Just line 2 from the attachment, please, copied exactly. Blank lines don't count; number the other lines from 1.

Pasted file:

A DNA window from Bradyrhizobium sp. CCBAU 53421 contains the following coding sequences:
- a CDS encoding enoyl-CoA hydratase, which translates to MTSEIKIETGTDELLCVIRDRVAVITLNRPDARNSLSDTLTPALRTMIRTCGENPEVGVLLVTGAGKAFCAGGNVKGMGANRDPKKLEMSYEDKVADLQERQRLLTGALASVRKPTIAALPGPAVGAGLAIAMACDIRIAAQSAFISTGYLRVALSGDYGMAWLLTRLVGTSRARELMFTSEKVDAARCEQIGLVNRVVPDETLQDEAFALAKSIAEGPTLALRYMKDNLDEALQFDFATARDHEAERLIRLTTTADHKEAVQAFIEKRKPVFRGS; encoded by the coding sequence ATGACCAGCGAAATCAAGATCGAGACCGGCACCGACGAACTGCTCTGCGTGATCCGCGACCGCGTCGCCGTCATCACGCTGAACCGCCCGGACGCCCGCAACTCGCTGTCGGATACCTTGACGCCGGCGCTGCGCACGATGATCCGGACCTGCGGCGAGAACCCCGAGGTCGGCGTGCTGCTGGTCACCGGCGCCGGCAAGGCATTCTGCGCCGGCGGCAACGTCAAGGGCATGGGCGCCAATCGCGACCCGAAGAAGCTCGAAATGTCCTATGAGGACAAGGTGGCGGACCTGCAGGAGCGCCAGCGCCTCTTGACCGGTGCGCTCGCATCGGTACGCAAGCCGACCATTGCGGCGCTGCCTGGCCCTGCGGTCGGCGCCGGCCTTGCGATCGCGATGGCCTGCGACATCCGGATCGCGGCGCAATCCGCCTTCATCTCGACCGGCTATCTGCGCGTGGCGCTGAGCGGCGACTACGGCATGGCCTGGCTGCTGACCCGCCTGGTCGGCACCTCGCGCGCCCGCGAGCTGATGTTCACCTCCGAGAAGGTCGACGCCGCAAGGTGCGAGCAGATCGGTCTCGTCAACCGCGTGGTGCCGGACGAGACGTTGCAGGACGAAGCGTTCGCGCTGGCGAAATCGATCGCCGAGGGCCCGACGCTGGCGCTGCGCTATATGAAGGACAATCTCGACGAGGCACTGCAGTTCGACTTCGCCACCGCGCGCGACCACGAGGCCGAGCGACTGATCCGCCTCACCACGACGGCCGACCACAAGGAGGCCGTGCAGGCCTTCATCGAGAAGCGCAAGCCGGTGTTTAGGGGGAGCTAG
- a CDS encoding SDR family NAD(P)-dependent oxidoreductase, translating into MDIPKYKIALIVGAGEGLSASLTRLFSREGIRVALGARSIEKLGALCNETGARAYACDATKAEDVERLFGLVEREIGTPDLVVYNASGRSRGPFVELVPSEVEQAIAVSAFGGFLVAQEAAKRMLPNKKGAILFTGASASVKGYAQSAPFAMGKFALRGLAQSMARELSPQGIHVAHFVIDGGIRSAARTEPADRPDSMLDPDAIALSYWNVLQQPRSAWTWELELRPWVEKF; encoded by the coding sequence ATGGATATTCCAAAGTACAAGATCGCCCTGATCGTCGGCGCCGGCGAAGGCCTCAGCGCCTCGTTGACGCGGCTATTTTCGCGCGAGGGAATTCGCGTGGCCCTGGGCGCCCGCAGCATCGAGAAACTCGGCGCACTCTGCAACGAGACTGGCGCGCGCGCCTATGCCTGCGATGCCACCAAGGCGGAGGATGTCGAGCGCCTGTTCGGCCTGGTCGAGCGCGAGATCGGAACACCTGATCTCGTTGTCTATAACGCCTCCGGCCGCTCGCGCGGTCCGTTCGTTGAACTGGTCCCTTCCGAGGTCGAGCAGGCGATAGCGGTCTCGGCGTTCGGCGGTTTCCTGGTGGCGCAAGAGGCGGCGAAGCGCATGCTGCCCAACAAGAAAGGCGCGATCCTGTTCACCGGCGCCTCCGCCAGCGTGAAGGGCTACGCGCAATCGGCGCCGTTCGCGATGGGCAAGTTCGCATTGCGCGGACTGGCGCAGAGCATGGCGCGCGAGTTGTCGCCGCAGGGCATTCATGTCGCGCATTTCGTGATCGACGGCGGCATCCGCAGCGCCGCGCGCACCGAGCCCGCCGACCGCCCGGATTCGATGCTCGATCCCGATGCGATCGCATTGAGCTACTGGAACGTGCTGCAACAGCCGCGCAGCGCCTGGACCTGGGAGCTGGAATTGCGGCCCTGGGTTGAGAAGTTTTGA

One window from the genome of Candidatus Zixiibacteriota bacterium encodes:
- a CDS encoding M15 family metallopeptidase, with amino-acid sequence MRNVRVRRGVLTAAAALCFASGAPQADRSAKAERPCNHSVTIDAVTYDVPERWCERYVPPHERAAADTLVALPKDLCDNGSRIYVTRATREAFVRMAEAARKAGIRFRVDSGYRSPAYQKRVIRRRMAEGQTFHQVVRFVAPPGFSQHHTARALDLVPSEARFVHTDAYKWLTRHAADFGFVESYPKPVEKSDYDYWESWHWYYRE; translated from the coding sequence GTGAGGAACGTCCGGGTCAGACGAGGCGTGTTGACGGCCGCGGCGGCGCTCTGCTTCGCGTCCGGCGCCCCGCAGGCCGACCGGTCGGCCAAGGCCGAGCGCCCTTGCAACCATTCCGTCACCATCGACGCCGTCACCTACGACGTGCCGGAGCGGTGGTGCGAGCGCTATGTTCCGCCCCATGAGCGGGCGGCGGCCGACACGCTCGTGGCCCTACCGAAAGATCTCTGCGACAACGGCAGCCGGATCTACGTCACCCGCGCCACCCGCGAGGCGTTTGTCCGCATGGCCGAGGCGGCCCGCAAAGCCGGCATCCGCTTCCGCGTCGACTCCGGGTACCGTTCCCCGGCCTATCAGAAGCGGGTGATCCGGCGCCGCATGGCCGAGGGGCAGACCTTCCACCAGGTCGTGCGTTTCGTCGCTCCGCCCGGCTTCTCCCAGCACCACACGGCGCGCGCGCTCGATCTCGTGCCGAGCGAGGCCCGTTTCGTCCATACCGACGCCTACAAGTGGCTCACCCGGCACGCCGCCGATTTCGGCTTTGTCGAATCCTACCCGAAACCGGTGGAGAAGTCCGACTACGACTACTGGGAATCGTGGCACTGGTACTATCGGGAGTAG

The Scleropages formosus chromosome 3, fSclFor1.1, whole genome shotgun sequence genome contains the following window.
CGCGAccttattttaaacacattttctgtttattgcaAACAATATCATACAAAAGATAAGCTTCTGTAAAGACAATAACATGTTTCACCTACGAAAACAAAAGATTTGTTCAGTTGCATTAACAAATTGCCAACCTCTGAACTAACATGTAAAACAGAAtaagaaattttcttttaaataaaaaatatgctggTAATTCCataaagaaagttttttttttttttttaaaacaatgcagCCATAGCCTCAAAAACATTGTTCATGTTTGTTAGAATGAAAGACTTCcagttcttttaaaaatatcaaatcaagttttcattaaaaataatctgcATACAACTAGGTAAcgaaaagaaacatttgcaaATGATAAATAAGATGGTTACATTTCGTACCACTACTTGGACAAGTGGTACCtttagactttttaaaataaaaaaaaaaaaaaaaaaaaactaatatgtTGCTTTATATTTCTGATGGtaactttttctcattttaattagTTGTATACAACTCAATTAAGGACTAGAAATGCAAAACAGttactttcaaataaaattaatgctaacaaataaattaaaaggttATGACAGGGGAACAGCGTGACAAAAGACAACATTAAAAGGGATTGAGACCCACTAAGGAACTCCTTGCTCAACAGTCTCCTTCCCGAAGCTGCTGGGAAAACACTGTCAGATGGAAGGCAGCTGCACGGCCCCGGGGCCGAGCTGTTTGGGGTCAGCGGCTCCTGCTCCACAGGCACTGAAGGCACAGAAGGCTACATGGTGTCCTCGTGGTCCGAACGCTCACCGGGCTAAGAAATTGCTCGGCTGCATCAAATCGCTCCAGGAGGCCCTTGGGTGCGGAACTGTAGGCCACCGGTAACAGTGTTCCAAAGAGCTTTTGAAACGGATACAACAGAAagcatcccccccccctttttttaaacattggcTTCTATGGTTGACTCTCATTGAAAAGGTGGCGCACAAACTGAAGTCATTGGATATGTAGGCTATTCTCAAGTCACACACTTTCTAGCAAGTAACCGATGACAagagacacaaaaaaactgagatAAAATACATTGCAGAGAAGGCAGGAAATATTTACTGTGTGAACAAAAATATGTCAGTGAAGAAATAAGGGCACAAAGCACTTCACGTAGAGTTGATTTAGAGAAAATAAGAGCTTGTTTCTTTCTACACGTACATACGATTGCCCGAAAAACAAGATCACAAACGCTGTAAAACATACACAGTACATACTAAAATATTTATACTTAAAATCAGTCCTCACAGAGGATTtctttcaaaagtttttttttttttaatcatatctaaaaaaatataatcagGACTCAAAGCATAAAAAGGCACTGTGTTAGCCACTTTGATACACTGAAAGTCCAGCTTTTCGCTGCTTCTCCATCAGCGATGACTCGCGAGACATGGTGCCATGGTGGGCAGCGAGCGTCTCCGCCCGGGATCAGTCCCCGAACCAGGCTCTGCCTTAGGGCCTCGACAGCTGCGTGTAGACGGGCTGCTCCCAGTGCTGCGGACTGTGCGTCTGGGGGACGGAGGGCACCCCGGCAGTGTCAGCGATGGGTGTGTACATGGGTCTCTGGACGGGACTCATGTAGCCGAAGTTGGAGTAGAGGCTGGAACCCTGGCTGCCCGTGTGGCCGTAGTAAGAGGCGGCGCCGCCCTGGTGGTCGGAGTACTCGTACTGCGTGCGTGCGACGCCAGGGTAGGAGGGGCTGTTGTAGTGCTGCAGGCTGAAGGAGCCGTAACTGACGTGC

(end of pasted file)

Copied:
- a CDS encoding enoyl-CoA hydratase, which translates to MTSEIKIETGTDELLCVIRDRVAVITLNRPDARNSLSDTLTPALRTMIRTCGENPEVGVLLVTGAGKAFCAGGNVKGMGANRDPKKLEMSYEDKVADLQERQRLLTGALASVRKPTIAALPGPAVGAGLAIAMACDIRIAAQSAFISTGYLRVALSGDYGMAWLLTRLVGTSRARELMFTSEKVDAARCEQIGLVNRVVPDETLQDEAFALAKSIAEGPTLALRYMKDNLDEALQFDFATARDHEAERLIRLTTTADHKEAVQAFIEKRKPVFRGS; encoded by the coding sequence ATGACCAGCGAAATCAAGATCGAGACCGGCACCGACGAACTGCTCTGCGTGATCCGCGACCGCGTCGCCGTCATCACGCTGAACCGCCCGGACGCCCGCAACTCGCTGTCGGATACCTTGACGCCGGCGCTGCGCACGATGATCCGGACCTGCGGCGAGAACCCCGAGGTCGGCGTGCTGCTGGTCACCGGCGCCGGCAAGGCATTCTGCGCCGGCGGCAACGTCAAGGGCATGGGCGCCAATCGCGACCCGAAGAAGCTCGAAATGTCCTATGAGGACAAGGTGGCGGACCTGCAGGAGCGCCAGCGCCTCTTGACCGGTGCGCTCGCATCGGTACGCAAGCCGACCATTGCGGCGCTGCCTGGCCCTGCGGTCGGCGCCGGCCTTGCGATCGCGATGGCCTGCGACATCCGGATCGCGGCGCAATCCGCCTTCATCTCGACCGGCTATCTGCGCGTGGCGCTGAGCGGCGACTACGGCATGGCCTGGCTGCTGACCCGCCTGGTCGGCACCTCGCGCGCCCGCGAGCTGATGTTCACCTCCGAGAAGGTCGACGCCGCAAGGTGCGAGCAGATCGGTCTCGTCAACCGCGTGGTGCCGGACGAGACGTTGCAGGACGAAGCGTTCGCGCTGGCGAAATCGATCGCCGAGGGCCCGACGCTGGCGCTGCGCTATATGAAGGACAATCTCGACGAGGCACTGCAGTTCGACTTCGCCACCGCGCGCGACCACGAGGCCGAGCGACTGATCCGCCTCACCACGACGGCCGACCACAAGGAGGCCGTGCAGGCCTTCATCGAGAAGCGCAAGCCGGTGTTTAGGGGGAGCTAG